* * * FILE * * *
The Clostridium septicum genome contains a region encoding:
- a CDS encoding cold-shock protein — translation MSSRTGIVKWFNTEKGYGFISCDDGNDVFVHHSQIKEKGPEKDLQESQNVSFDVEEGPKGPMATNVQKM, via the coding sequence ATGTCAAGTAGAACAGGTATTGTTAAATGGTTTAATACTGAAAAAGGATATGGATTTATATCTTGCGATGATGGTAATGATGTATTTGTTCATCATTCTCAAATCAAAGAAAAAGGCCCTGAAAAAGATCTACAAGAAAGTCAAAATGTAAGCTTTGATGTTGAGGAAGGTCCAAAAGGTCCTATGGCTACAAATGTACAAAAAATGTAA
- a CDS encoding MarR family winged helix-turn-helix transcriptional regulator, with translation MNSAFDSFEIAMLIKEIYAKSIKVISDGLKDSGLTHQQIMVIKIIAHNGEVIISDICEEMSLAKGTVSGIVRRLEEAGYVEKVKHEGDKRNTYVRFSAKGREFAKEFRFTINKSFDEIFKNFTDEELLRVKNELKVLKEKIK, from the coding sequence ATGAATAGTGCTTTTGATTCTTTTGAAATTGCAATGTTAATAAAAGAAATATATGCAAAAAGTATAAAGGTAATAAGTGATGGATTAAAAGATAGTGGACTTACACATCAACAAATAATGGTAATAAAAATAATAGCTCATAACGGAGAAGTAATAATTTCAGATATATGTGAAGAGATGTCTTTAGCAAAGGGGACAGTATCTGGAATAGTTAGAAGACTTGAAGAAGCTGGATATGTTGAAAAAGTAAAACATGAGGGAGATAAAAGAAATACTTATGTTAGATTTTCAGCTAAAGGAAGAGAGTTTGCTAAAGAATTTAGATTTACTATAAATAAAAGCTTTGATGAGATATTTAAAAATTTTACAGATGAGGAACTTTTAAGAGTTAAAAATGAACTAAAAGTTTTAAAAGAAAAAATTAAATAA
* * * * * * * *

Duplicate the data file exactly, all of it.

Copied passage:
The Clostridium septicum genome contains a region encoding:
- a CDS encoding cold-shock protein — translation MSSRTGIVKWFNTEKGYGFISCDDGNDVFVHHSQIKEKGPEKDLQESQNVSFDVEEGPKGPMATNVQKM, via the coding sequence ATGTCAAGTAGAACAGGTATTGTTAAATGGTTTAATACTGAAAAAGGATATGGATTTATATCTTGCGATGATGGTAATGATGTATTTGTTCATCATTCTCAAATCAAAGAAAAAGGCCCTGAAAAAGATCTACAAGAAAGTCAAAATGTAAGCTTTGATGTTGAGGAAGGTCCAAAAGGTCCTATGGCTACAAATGTACAAAAAATGTAA
- a CDS encoding MarR family winged helix-turn-helix transcriptional regulator, with translation MNSAFDSFEIAMLIKEIYAKSIKVISDGLKDSGLTHQQIMVIKIIAHNGEVIISDICEEMSLAKGTVSGIVRRLEEAGYVEKVKHEGDKRNTYVRFSAKGREFAKEFRFTINKSFDEIFKNFTDEELLRVKNELKVLKEKIK, from the coding sequence ATGAATAGTGCTTTTGATTCTTTTGAAATTGCAATGTTAATAAAAGAAATATATGCAAAAAGTATAAAGGTAATAAGTGATGGATTAAAAGATAGTGGACTTACACATCAACAAATAATGGTAATAAAAATAATAGCTCATAACGGAGAAGTAATAATTTCAGATATATGTGAAGAGATGTCTTTAGCAAAGGGGACAGTATCTGGAATAGTTAGAAGACTTGAAGAAGCTGGATATGTTGAAAAAGTAAAACATGAGGGAGATAAAAGAAATACTTATGTTAGATTTTCAGCTAAAGGAAGAGAGTTTGCTAAAGAATTTAGATTTACTATAAATAAAAGCTTTGATGAGATATTTAAAAATTTTACAGATGAGGAACTTTTAAGAGTTAAAAATGAACTAAAAGTTTTAAAAGAAAAAATTAAATAA